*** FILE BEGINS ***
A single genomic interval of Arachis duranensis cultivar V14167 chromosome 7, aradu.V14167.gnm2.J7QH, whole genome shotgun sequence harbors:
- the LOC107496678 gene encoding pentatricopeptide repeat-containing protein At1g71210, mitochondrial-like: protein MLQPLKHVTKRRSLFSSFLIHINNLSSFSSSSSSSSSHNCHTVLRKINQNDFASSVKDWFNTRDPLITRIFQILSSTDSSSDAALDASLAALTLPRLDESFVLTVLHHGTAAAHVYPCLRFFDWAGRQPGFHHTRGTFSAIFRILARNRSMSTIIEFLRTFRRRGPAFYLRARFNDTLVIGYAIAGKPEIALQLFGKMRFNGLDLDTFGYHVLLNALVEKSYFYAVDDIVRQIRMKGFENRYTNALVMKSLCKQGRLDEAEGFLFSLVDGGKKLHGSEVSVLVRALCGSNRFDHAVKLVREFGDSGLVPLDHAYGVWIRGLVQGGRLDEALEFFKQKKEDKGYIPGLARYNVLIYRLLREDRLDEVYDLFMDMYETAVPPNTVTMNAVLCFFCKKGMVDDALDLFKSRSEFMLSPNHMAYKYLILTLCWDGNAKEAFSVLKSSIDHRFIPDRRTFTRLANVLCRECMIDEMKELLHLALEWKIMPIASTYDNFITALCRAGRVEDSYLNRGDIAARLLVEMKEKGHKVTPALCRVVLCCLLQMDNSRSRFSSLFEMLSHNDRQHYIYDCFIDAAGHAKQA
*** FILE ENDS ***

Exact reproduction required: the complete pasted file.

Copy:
A single genomic interval of Arachis duranensis cultivar V14167 chromosome 7, aradu.V14167.gnm2.J7QH, whole genome shotgun sequence harbors:
- the LOC107496678 gene encoding pentatricopeptide repeat-containing protein At1g71210, mitochondrial-like: protein MLQPLKHVTKRRSLFSSFLIHINNLSSFSSSSSSSSSHNCHTVLRKINQNDFASSVKDWFNTRDPLITRIFQILSSTDSSSDAALDASLAALTLPRLDESFVLTVLHHGTAAAHVYPCLRFFDWAGRQPGFHHTRGTFSAIFRILARNRSMSTIIEFLRTFRRRGPAFYLRARFNDTLVIGYAIAGKPEIALQLFGKMRFNGLDLDTFGYHVLLNALVEKSYFYAVDDIVRQIRMKGFENRYTNALVMKSLCKQGRLDEAEGFLFSLVDGGKKLHGSEVSVLVRALCGSNRFDHAVKLVREFGDSGLVPLDHAYGVWIRGLVQGGRLDEALEFFKQKKEDKGYIPGLARYNVLIYRLLREDRLDEVYDLFMDMYETAVPPNTVTMNAVLCFFCKKGMVDDALDLFKSRSEFMLSPNHMAYKYLILTLCWDGNAKEAFSVLKSSIDHRFIPDRRTFTRLANVLCRECMIDEMKELLHLALEWKIMPIASTYDNFITALCRAGRVEDSYLNRGDIAARLLVEMKEKGHKVTPALCRVVLCCLLQMDNSRSRFSSLFEMLSHNDRQHYIYDCFIDAAGHAKQA